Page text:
Education Secretary Betsy DeVos is a nightmare for campus sexual assault survivors.
The Week reports a new plan was recently introduced by the Trump administration that would rollback some of the most consequential Title IX protections that were initially introduced by the Obama administration.
In 2011, a “Dear Colleague” letter issued by the Obama Administration called for universities to use a “preponderance of evidence” standard, which means “the accused can be found responsible if it seems more likely than not that the allegation is true,” according to the New York Times. Under Trump era guidelines “preponderance of evidence” is no longer the only advised standard, instead universities are given the option between “preponderance of evidence” and a “clear and convincing” standard, which if implemented by universities would be much harder to prove.
“I remember when I received my Title IX training, I was comforted by all the restrictions and structures that were put in place,” explained Mary-Elizabeth Thompson, former Victim Support Specialist Intern for the Office of Anti-Violence Initiatives at the College of New Jersey. “Hearing all about how the accused didn’t have to face the accuser, that the standard of evidence was reasonable, and that investigations were mandated to take place within a reasonable amount of time was all nice to hear. I thought that if I was ever a victim of campus rape, the cards were stacked in my favor and that reporting would be much easier and more efficient than criminal investigations. After hearing this news, that comfort is taken away.”
Under the new guidelines, alleged sexual assault victims may have less protections and may be subjected to re-traumatizing experiences like having to face their assailant.
According to the Washington Post, this past July, DeVos met with far-right men’s rights activist groups, including the National Coalition for Men and Stop Abusive and Violent Environments, who have expressed anti-rape laws have “gone too far.”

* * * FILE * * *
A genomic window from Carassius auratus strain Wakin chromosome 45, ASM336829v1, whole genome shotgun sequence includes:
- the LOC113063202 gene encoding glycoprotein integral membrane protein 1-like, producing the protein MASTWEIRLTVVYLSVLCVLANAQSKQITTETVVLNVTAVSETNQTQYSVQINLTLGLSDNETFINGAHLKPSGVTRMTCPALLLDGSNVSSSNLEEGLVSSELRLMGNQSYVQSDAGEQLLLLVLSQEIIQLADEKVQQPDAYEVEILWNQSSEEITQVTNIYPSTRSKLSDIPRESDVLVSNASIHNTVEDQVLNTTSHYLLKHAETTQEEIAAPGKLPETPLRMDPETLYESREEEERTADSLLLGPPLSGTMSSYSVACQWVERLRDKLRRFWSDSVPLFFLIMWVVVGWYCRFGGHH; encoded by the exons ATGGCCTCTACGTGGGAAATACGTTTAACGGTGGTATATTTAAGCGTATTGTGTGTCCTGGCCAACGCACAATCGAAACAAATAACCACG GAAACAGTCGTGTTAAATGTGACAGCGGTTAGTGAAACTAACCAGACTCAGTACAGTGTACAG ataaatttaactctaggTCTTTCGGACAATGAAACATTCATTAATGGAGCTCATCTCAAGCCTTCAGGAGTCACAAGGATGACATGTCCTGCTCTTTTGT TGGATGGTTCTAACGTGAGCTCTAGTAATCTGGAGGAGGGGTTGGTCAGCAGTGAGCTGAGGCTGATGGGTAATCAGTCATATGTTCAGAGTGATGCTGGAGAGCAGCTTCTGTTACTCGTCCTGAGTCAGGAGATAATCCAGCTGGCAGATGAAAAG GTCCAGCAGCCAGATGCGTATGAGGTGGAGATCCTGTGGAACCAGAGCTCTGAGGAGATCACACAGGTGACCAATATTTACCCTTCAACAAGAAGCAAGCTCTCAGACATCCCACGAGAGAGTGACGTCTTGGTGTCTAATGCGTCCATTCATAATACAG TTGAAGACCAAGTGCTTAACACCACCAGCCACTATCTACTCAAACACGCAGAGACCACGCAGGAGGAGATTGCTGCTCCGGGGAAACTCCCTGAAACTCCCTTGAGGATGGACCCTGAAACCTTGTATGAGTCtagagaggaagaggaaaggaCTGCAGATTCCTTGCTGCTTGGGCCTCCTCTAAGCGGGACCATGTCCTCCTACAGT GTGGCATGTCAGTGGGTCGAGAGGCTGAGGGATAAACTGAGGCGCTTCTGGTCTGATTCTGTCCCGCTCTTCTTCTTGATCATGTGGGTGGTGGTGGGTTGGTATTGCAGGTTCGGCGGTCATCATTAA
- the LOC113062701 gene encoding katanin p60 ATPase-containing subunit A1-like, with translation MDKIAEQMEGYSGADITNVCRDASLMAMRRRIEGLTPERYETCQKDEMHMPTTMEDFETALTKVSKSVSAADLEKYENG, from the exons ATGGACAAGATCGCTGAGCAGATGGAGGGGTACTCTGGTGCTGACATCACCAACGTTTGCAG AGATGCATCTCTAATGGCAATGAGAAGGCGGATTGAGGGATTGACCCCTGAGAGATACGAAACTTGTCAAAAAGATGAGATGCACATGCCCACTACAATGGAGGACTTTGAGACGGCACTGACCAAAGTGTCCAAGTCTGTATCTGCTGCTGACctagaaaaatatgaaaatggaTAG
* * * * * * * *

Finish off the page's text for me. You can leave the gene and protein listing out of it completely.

Advocates for sexual assault survivors, including current undergraduate activists, are outraged by the new measures.
“College and universities will no longer be forced to uphold the Obama-era Title IX guidelines, which have done a lot to strengthen the rights of survivors of sexual and domestic violence on campus,” explained Grace Maute, a senior studying social work and public policy at Ramapo College of New Jersey, in an interview with Helloflo. “Because of those guidelines, students have become empowered across the country to hold their administrations accountable and ensure they comply with federal guidelines. Without that backing, it will be much more difficult for students on more conservative campuses to get the institutional support that is so needed.”
While DeVos and the Trump administration question how prevalent campus sexual violence actually is, across the nation and across genders, the statistics are difficult to dispute. According to the Rape and Incest National Network, 23.1 percent of women undergraduate students and 5.4 percent of men undergraduate students “experience rape or sexual assault through physical force, violence, or incapacitation.” (RAINN does not include a statistic for survivors who identify as neither male nor female.)
“The onslaught of rollbacks feels like what little progress has been made has been entirely wiped out, but I am energized by smaller-scale attempts to combat rape culture, like by holding events on campus and ensuring that first-year students have a comprehensive understanding of their rights as members of the campus community,” Maute added.